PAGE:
Natural Causes

The subtitle of American author Barbara Ehrenreich’s newest book, Natural Causes, sums it all up: An Epidemic of Wellness, the Certainty of Dying, and our Illusion of Control.

I would encapsulate her message to her readers this way: Hey, get real. We’re all going to die. Aging is not a disease. Don’t buy the wellness industrial complex’s shtick [my words, not hers] that you can prevent age-related illnesses indefinitely; and if you fall ill and die, it’s your own damn fault. Just live your life, knowing you don’t have complete control. …

I applaud her spunk. In fact, this is what she’s best known for and why I bought and read her new book. Ehrenreich even describes herself as “a myth buster by trade.”

Perhaps the best known of her more than a dozen myth-busting books is the 2001 best-seller, Nickel and Dimed: On (Not) Getting by in America, a memoir of her three-month experiment as an undercover journalist attempting to survive on minimum wages as a waitress, hotel maid, house cleaner, nursing-home aide, and Wal-Mart clerk.

The New Yorker described Nickel and Dimed as an exposé that put “human flesh on the bones of such abstractions as ‘living wage and ‘affordable housing.’” Newsweek said it was “full of riveting grit.”

This new book, too, is gritty – and blunt — and I loved it for all that.

At 76, Ehrenreich has decided that she’s old enough to die. She forswears annual exams, cancer screenings (even though she’s in remission from breast cancer) and other (expected) measures. No more mammograms, no more wellness lectures, no more pawing physicians. “Not only do I reject the torment of medicalized death,” she says, she also refuses to accept “a medicalized life.”

As the New York Times’ book reviewer put it, “Ehrenreich is irreplaceable to the culture, with her rigor and skepticism, her allergy to comforting illusions.”

Science lovers will appreciate her deep dive into the cellular level to make her case. She holds a PhD in cellular immunology from Rockefeller University, so she knows whereof she writes. In Chapter 8, “Cellular Treason,” she focuses on “treasonous” macrophages, which have the ability to both save lives and promote deadly tumors. “What, after all,” she asks, “is cancer, other than a cellular rebellion against the entire organism?” It seems that, in some sense, cells have minds of their own.

Not everyone will see things from her point of view, of course, or be swayed by her case; but I believe everyone who reads this book will be made to rethink their stance toward aging and dying. As Ehrenreich puts it:

“We would all like to live longer and healthier lives; the question is how much of our lives should be devoted to this project, when we all, or at least most of us, have other often more consequential things to do.”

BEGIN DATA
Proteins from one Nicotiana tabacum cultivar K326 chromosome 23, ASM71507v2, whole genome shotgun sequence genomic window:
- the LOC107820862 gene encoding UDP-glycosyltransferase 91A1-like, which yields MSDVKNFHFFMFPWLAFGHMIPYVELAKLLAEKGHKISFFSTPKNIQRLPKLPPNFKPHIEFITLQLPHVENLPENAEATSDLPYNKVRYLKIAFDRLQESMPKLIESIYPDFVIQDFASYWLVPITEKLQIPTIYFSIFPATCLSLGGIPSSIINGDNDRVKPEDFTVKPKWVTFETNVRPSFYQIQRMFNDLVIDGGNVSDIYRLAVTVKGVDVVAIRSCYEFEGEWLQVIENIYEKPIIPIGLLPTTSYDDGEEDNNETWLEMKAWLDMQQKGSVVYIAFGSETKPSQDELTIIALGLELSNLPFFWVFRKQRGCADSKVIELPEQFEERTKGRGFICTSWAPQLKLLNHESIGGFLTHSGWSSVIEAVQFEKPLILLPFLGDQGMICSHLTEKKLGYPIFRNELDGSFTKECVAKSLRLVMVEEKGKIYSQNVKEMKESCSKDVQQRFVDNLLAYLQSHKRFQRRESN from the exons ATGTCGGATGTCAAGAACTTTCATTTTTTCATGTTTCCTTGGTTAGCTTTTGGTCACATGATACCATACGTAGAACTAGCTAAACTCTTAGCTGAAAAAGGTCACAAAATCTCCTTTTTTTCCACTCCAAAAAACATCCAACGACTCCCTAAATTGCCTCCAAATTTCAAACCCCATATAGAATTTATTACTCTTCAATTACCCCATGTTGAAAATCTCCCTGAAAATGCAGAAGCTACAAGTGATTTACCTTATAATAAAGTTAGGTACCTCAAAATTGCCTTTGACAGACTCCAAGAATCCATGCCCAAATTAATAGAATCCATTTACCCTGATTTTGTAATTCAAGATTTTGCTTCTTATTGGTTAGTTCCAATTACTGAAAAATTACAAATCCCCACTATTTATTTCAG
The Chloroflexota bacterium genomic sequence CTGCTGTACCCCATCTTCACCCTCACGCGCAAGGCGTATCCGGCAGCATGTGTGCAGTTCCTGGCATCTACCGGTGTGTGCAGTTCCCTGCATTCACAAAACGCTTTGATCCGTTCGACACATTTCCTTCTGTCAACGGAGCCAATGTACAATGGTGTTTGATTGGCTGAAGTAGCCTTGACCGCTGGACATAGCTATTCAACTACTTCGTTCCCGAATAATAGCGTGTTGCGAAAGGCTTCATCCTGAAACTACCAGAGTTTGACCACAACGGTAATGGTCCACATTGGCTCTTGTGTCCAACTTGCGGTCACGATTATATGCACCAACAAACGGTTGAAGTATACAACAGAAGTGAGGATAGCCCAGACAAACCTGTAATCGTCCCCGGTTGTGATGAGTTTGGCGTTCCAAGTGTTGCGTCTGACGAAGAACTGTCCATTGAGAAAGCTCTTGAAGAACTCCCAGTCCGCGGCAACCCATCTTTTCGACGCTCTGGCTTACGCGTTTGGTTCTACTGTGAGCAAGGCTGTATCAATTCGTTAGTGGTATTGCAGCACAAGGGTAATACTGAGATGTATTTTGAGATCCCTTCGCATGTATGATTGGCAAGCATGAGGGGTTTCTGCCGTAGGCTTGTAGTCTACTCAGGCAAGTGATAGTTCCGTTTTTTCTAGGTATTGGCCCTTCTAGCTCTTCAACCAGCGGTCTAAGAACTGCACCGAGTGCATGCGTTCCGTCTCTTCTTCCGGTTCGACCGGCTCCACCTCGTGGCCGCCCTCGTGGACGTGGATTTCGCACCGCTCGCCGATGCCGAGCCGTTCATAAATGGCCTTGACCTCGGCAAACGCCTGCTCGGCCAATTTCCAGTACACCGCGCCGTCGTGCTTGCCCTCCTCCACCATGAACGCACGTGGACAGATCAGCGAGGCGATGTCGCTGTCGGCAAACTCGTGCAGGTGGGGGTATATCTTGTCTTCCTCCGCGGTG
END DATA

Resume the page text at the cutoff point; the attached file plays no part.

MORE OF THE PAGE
18 thoughts on “Natural Causes”

  1. YAY Bonnie & Barbara!!! Ditto, ditto , ditto! Thank you.

    Have you read James Hillman’s THE FORCE OF CHARACTER and The Lasting Life? It is so wonderfully age-affirming. The Taos Public Library had one copy, and that one in LARGE PRINT!
    Very warmest to you,

  2. Hmmm…thought provoking….but I am not ready to commit to dying YET!
    There is too much left to do….and it is too rich a life here in San Miguel to give it up willingly!

    1. I obviously didn’t do justice to her terrific book, if you got the impression that this is what she’s saying, Pamela. I suggest you read the book. It’s truly worthwhile.

  3. Hi Bonnie, although I have not read the book, I happened to hear an interview with her about the book recently. While I understand what she is saying, I thought that she didn’t appreciate how being focused on one’s health could improve the quality of life gig heartbeat nombefvof years we have left. Kathy

    1. I hate auto-complete! The end of the post was supposed to say “for the number of years we have left.”

    2. Hi, Kathy — Yes, one can get that impression from short reviews (like mine) or radio interviews, but the book is pretty wide-ranging. She’s definitely NOT against maintaining one’s health for the duration. She just cautions not going overboard and buying into the snake oil [my interpretation]. I think you’d appreciate the book, and I highly recommend that you read it.

  4. I would call her practical. And thanks for this review. (You must’ve known I’d love it!) We watched a movie the other night, “Hostiles.” Captain Joe Blocker was lamenting all the friends he’d lost to the Indian wars. His nemesis, Chief Yellow Hawk, said, “We all die sometime.” If only we realized that no matter what life brings or how beautiful it is, when we die, we don’t miss it. If that’s not a reason to live fearlessly (and without constant fussing through medical intervention), I don’t know what is.

    1. So true, Barb! Yes, “practical,” that’s the word. I think that’s why I liked this book so much. It was so not woo-woo, hocus-pocus, pie-in-the-sky. She’s not afraid to tell it like it is.

  5. I think it was fate that the first blog I was looking at was April, 2018. I’ll read the book you reviewed. It sounds like my philosophy of life and death. It really hit home with me.

    Thank you Bonnie for updating my e-mail address. There are a lot of notifications a person needs to make when using a new e-mail and oops! I forgot some of them.

    Can’t wait to read your new book!

  6. Dear Bon,

    I’m in support of Ehrenreich’s position if a hands-off approach to wellness works for her. I also think it is valid and understandable for a person to want to actively affect his or her own health in every way possible. It’s something we all get to choose for ourselves.


    1. Yes, I agree, Paul dear. She’s not, of course, against efforts to stay healthy; rather, I think, becoming a slave to wellness programs and medical procedures. (She expresses it better than I!) — xx

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